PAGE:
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How do Australian supermarket loyalty schemes compare with the rest of the world?


Australian supermarket rewards programs are finally catching up to global standards, but Aussies are still missing out.

Are you a Woolworths customer? If so, do you know how its loyalty program works? For established customers it may feel like Woolies, with 961 stores nationally, has had as many new rewards programs over the last few years as Australia has had prime ministers.

Australia’s biggest supermarket scrapped its Qantas-linked Everyday Rewards scheme in late 2015, replacing it with a clunky and complicated new program which gave customers small discounts on specific products. This scheme was savaged on social media and lasted less than a year before also being scrapped.

The new-look Woolworths Rewards program, launched towards the end of last year, is a whole lot simpler and easier to understand. Basically - the system is "spend money, get vouchers". Customers earn one point per dollar spent. Once a customer has accumulated 2,000 points, they automatically receive a $10 voucher. This equates to a return of 0.5% on your spend. Simple.

This program is very similar to what’s on offer from Wesfarmers, owners of Woolworth’s biggest rival Coles (776 stores). Here, customers can also earn one point per dollar and claim a $10 voucher once they have accumulated 2,000 points, resulting in an identical return of 0.5%.

Many international grocery chains have been operating similar schemes for years. So how do the Australian retailers compare to their international rivals?


British retailer Tesco’s Clubcard (3,529 stores) has been on the market since the mid-90s. Customers earn one point per £1 spent. Every 100 points are convertible into a £1 voucher - resulting in a 1% basic return, double what’s on offer to Australians. Outside of the supermarket, points can also be spent on a specific restaurant, pub, theme park or family entertainment vouchers, with the value returned quadrupling to an impressive 4%.

Boots chemist in the UK offers a similar scheme, with four points earned per pound. A £250 spend would net you £10 in vouchers - also a 4% return.

On the other side of the Irish sea, Dunnes Stores (112 stores) offers one of the best value loyalty schemes in the world. Under its "Shop & Save" scheme, operating since early 2015, customers receive a €10 voucher into their hand for every €50 they spend on groceries up to a maximum of four vouchers - a huge 20% return. There are a few catches, which are relatively minor. Customers must use the vouchers within nine days, and one €10 voucher is only redeemable per €50 spent. Still, for families making a similar-sized grocery shop every week, this is a massive benefit.

Perhaps surprisingly, Dunnes Stores run a loyalty card scheme on top of this, offering a 1% return - as does its rivals SuperValu (233 stores). California-based grocery retailer Ralph’s (201) also offers a 1% return on basic in-store spends, as do convenience chemist Walgreens (8,175) in the United States.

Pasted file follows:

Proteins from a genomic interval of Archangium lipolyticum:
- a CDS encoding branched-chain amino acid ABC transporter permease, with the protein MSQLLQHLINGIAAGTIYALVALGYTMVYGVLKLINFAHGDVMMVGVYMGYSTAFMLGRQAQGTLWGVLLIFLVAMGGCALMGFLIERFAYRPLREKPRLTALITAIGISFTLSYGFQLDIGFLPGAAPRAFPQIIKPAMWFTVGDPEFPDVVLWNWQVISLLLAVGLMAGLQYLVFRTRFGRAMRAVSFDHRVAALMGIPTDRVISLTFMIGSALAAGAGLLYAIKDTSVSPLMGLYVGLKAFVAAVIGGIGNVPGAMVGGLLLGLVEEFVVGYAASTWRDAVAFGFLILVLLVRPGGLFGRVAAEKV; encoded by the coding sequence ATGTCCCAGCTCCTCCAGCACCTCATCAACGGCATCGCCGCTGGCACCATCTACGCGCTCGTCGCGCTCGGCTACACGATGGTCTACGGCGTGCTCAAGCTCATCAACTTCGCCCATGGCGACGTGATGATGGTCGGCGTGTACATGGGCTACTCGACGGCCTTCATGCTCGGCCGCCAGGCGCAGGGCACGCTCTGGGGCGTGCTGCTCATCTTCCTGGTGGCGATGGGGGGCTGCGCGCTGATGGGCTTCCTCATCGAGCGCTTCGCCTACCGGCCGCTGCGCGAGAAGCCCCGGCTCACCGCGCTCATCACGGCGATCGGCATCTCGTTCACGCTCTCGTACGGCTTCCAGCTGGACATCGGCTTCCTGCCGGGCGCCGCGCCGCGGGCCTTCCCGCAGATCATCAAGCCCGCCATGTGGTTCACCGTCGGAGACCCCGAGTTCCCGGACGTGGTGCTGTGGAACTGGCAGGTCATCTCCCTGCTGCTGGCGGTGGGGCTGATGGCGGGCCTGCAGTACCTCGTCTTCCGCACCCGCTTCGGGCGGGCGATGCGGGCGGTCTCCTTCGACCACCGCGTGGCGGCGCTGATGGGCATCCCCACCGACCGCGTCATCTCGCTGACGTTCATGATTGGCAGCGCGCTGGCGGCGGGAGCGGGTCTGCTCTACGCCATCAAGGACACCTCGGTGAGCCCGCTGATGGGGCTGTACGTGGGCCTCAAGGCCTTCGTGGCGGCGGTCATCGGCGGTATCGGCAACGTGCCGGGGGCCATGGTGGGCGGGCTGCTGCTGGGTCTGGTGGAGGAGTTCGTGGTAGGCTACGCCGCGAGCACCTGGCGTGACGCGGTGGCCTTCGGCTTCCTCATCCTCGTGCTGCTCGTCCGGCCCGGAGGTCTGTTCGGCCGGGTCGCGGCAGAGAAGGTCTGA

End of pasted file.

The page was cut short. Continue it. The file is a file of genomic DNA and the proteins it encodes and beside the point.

Even New Zealanders are better off. Woolworth-owned chain Countdown (184 stores) rewards customers with one point for every $10 spent, with 200 points convertible into a $15 voucher - representing a return of 0.75%.


It's worth remembering that there is one clear benefactor if you use your rewards card every time you shop - the supermarket. The retail giants collect huge volumes of data on everything you buy and use this data to try and sell you more stuff. Tesco chairman Lord MacLaurin famously commented to the firm running its first Clubcard in 1994 that "What scares me about this is that you know more about my customers after three months than I know after 30 years."

The insights which can be gleaned from this data run deep. In the US, Target uses similar data for direct marketing - and its knowledge can be surprising. When his high-school-aged daughter started receiving mail with special offers on baby clothes, a Minneapolis father called his local store in a rage. Bemused, the store manager apologised to the customer and followed up with another courtesy call a few days later. On this second call, it was the store manager who received an apology from the customer. The girl in question was, in fact, pregnant, and Target’s automated data-mining system knew about it before her father did.

With fierce competition between the major local supermarket chains, it's possible we'll see a further shift towards higher rates in the future. In the meantime, there’s still value to be had from your spending even if you don’t swipe your card because of privacy concerns. Across both Woolworths and Coles, the 4c per litre fuel discount can be claimed at participating petrol stations if you keep your receipt. Your data is valuable, and unless Australia’s major retailers up their game, it may be a better idea to leave that card at home and aim for the fuel discounts.

Graham Cooke's Insights Blog examines issues affecting the Australian consumer. It appears regularly on

Picture: Shutterstock

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One Response

    Default Gravatar
    JamesApril 27, 2017

    How can a free loyalty program be a rip-off?

    And if I follow your advice to leave the loyalty card at home, it will cost me money.

    If I’m spending at the supermarket anyway, and I have a choice to either get a discount or not get a discount, why on earth would I choose to pay more??

    The only value “my data” has, is what someone’s willing to pay for it. In the absence of other buyers lining up to purchase my weekly shopping lists, a 0.5% return on every dollar spent (all with no additional cost to me) sounds pretty good!

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